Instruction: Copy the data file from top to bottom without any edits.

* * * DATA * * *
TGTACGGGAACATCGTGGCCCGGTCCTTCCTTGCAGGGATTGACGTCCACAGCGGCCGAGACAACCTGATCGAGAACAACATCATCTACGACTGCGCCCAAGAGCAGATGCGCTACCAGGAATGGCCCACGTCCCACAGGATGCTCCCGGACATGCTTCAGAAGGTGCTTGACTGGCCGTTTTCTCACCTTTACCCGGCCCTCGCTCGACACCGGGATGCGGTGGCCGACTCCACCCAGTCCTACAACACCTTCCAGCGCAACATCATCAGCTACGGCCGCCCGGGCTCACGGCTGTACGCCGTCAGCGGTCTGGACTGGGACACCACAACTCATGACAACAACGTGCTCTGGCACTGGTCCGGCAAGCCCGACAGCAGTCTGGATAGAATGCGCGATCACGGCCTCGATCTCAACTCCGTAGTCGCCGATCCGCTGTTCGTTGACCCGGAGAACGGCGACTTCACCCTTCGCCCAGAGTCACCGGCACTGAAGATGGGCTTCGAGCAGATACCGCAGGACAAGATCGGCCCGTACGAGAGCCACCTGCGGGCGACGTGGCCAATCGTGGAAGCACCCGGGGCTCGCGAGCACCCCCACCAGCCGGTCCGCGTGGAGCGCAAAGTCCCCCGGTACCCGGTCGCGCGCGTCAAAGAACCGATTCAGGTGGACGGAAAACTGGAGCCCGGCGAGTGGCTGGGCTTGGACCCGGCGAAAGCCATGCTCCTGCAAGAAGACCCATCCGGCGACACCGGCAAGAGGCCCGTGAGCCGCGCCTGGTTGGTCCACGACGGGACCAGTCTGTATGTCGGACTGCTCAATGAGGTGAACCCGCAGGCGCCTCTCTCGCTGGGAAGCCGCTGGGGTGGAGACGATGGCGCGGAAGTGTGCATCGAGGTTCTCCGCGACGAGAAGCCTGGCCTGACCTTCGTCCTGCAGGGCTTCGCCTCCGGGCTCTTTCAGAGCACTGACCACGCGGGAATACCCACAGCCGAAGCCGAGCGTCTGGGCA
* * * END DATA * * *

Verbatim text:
TGTACGGGAACATCGTGGCCCGGTCCTTCCTTGCAGGGATTGACGTCCACAGCGGCCGAGACAACCTGATCGAGAACAACATCATCTACGACTGCGCCCAAGAGCAGATGCGCTACCAGGAATGGCCCACGTCCCACAGGATGCTCCCGGACATGCTTCAGAAGGTGCTTGACTGGCCGTTTTCTCACCTTTACCCGGCCCTCGCTCGACACCGGGATGCGGTGGCCGACTCCACCCAGTCCTACAACACCTTCCAGCGCAACATCATCAGCTACGGCCGCCCGGGCTCACGGCTGTACGCCGTCAGCGGTCTGGACTGGGACACCACAACTCATGACAACAACGTGCTCTGGCACTGGTCCGGCAAGCCCGACAGCAGTCTGGATAGAATGCGCGATCACGGCCTCGATCTCAACTCCGTAGTCGCCGATCCGCTGTTCGTTGACCCGGAGAACGGCGACTTCACCCTTCGCCCAGAGTCACCGGCACTGAAGATGGGCTTCGAGCAGATACCGCAGGACAAGATCGGCCCGTACGAGAGCCACCTGCGGGCGACGTGGCCAATCGTGGAAGCACCCGGGGCTCGCGAGCACCCCCACCAGCCGGTCCGCGTGGAGCGCAAAGTCCCCCGGTACCCGGTCGCGCGCGTCAAAGAACCGATTCAGGTGGACGGAAAACTGGAGCCCGGCGAGTGGCTGGGCTTGGACCCGGCGAAAGCCATGCTCCTGCAAGAAGACCCATCCGGCGACACCGGCAAGAGGCCCGTGAGCCGCGCCTGGTTGGTCCACGACGGGACCAGTCTGTATGTCGGACTGCTCAATGAGGTGAACCCGCAGGCGCCTCTCTCGCTGGGAAGCCGCTGGGGTGGAGACGATGGCGCGGAAGTGTGCATCGAGGTTCTCCGCGACGAGAAGCCTGGCCTGACCTTCGTCCTGCAGGGCTTCGCCTCCGGGCTCTTTCAGAGCACTGACCACGCGGGAATACCCACAGCCGAAGCCGAGCGTCTGGGCA